By Stuart Grant with images from Stuart Williams

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No collection of mid-'60s giant killing saloons is complete without a Renault. A look at old race records reveals that the French firm’s Dauphine and R8, especially in Gordini format, were successful racers and deserved of some recognition. But there was an R10, which with local Alconi treatment, could be the classic Renault to have.

Renault launched the R10 (called 1100 in a few other markets) in 1965. In essence it was a slightly more posh version of the R8 with a bit more overhang and the resultant box aesthetic had people joking as to whether or not it was coming or going. All jokes were put aside however as the twisty bits arrived and the rear-engined R8 or R10 blew away the competition with unbelievable handling and, thanks to discs all round, above-average stopping power. There is no talking R10 without refreshing the R8 story. The R8 hit the shelves in 1962 and was based on the Dauphine so you got the same rear-engine layout, but this time clothed in a more modern and very square three-box profile. Initially motion came from an all-new 44-horsepower engine of 956cc. It was cutting-edge stuff with five main bearings, alloy cylinder head, wet cylinder liners and a sealed and pressurised cooling system. The braking system too was class leading with discs at all four corners.


Renault upped the game in 1964 with a fancier R8 called the R8 Major. This boasted better standard equipment such as chrome exterior trim, upholstered boot area, vinyl seats with adjustable backrests, front door arm rests, rear ashtrays and the all-important interior mirror light. Oh yes, and the engine grew to 1108cc and produced 50bhp. Power drove the rear wheels via either a standard three-speed manual or four-speed manual option. If 50 horses on tap weren’t enough, a buyer could go the Gordini route from 1964. Fettling by tuning guru Gordini saw the capacity remain unchanged but the power jump to 90hp. Suspension was dropped a touch, Delta alloy wheels could be had and the Gordini only ever left the showroom in French racing blue.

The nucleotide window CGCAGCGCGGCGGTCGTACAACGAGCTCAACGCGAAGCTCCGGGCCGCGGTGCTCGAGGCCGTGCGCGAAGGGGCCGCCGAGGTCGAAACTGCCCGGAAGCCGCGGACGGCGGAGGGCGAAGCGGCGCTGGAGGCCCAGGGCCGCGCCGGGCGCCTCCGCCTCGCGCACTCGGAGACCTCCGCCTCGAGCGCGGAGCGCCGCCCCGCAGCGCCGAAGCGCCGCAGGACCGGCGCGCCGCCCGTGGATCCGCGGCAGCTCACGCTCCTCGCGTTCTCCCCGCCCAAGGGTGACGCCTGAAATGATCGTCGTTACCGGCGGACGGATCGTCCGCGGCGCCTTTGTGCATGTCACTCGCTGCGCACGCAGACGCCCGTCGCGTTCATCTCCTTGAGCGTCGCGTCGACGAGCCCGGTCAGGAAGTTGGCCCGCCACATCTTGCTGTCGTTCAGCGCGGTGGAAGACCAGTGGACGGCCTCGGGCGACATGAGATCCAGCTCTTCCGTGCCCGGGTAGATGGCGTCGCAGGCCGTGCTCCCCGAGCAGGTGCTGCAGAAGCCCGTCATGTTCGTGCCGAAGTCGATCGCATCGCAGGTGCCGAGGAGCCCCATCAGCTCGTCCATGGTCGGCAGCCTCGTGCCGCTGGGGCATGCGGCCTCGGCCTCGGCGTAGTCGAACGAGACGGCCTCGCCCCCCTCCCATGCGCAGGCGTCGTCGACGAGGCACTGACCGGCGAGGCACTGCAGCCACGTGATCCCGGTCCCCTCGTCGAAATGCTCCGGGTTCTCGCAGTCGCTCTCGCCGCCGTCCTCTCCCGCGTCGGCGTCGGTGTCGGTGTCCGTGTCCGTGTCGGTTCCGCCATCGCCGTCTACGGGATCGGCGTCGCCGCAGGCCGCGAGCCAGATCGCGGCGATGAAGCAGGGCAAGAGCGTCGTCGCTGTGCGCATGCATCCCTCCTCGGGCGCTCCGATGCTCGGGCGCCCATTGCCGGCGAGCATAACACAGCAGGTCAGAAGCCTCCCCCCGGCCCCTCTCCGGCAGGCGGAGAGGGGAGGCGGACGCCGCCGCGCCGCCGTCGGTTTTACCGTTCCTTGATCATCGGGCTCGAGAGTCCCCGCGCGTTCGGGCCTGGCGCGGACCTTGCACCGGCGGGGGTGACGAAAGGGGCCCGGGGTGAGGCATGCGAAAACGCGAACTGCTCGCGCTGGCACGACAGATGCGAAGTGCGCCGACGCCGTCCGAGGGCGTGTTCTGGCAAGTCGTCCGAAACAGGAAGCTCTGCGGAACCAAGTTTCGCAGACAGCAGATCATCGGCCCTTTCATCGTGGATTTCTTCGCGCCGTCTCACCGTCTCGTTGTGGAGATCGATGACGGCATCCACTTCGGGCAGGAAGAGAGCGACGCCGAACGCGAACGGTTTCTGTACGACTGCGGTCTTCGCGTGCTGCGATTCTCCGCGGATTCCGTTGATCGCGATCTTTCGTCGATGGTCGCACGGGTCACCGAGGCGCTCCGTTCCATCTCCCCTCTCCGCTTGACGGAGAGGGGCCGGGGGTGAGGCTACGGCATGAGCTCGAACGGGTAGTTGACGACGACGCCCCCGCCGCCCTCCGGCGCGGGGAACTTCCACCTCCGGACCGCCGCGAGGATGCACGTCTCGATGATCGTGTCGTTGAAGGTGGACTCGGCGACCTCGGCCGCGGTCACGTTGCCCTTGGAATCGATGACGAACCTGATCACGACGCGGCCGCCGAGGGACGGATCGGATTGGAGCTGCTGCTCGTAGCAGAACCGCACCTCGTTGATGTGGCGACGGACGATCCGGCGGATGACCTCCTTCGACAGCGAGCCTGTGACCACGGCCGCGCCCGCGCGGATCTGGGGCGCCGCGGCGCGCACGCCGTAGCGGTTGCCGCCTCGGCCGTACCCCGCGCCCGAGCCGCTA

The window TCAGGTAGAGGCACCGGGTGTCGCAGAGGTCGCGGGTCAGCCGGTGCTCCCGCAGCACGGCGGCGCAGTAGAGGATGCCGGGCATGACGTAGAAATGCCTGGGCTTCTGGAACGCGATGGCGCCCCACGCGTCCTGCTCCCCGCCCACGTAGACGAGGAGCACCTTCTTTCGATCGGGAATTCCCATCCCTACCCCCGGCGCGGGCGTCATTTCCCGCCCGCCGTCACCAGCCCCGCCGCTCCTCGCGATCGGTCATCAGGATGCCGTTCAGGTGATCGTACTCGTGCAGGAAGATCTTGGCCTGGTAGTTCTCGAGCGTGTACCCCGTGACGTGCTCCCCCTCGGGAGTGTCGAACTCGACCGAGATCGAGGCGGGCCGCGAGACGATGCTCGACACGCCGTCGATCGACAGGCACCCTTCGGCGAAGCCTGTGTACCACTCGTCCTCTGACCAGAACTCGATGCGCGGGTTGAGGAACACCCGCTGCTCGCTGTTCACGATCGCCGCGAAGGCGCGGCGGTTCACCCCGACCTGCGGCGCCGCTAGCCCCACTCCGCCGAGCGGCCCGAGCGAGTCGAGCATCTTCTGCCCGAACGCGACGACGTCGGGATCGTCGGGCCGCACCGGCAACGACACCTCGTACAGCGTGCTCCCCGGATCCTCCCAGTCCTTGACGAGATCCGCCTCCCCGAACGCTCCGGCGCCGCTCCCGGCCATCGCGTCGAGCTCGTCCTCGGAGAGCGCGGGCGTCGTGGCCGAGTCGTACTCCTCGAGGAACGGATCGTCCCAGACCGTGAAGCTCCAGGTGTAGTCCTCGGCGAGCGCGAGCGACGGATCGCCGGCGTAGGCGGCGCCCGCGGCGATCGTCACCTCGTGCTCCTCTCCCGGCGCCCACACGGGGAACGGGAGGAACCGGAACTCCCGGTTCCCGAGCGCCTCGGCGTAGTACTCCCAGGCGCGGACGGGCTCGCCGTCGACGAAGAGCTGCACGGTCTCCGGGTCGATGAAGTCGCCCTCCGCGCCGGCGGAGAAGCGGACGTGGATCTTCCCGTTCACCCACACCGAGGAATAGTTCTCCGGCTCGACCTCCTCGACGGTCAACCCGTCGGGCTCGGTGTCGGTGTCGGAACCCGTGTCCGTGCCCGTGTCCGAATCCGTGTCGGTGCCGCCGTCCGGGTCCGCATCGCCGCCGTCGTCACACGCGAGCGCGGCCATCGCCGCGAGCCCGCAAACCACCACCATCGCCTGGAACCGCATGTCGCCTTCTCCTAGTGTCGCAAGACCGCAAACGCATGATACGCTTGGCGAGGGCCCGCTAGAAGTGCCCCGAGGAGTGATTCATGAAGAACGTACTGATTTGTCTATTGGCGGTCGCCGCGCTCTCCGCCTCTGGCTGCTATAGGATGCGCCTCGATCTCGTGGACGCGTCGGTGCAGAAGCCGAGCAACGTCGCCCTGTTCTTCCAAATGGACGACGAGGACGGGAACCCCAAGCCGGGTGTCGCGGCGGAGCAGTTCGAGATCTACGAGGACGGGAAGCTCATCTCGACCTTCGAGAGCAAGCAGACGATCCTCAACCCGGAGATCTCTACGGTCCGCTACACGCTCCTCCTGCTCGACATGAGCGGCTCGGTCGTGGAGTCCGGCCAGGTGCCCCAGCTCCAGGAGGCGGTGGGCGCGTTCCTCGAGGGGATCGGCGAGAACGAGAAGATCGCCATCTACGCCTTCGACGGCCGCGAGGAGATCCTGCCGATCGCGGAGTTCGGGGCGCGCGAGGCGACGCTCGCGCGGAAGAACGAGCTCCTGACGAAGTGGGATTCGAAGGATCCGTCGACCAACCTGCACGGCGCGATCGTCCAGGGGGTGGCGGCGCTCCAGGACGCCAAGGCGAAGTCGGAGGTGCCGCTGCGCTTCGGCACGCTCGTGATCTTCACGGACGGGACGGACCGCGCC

For 1965 Renault developed the R10, a more upmarket version of the R8, which therefore meant no need for the R8 Major. They canned the R8 Major but kept the standard R8 (956cc) and R8 Gordini on the market. It doesn’t take a draughtsman to realise that the R10 front and rear differ from the R8. While the middle remained unchanged the R10 measured in 20cm longer, which increased luggage space by 30%, from 40 to 315 litres. Interior equipment levels equalled the R8 Major but got a stylistic redesign, while the 1108cc power unit remained. 1966 was a quiet year from a development viewpoint as Renault again looked at making a dent in the VW Beetle’s American market domination – they had tried with the Dauphine already. 1967 saw the R8 Gordini get a bigger 1255cc 103bhp, five-speed gearbox and twin round headlights. Single round headlights had been the norm on both R8 and R10 until 1968 when the firm swapped them out for rectangular units. At the same time the R8 finally lost its 956cc engine, replaced by the 1108cc from the R10. The R10 dashboard also made its way into the R8.


A larger 1289cc (52bhp) engine sourced from the 1969 R12 found a home in the 1970 R10 before all production of R8 and R10 models ceased in 1971. In total, 1.3 million R8 and 690 000 R10 units left the factory – 2 626 Gordinis in 1108cc format and 8 981 in 1255cc guise. While these numbers aren’t shockingly bad, they didn’t meet the goal of American market domination. Although the R8 and R10 could run circles around VW’s Beetle in performance, the Beetle’s unstressed motor, which handled the expansive roads better than the perky Renault in terms of reliability, combined with better build quality and a brilliant dealer network to make the Beetle king.

Not many Americans hold the Renaults of yesteryear in a good light. Most will tell you that they remember seeing them sold from the back end of dodgy dealerships, that once it broke you couldn’t get spares and that the fondness for corroding meant that the easiest way to dispose of a Renault was to hit it with a broom and sweep it away. South Africans, on the other hand, speak of Renault with fondness – ok, not the Ford guys! We seem to have had reputable dealers moving the product, our roads (other than perhaps the Karoo) were not flat-out stretches of engine-breaking nothingness, and the little Renaults raced with some big success.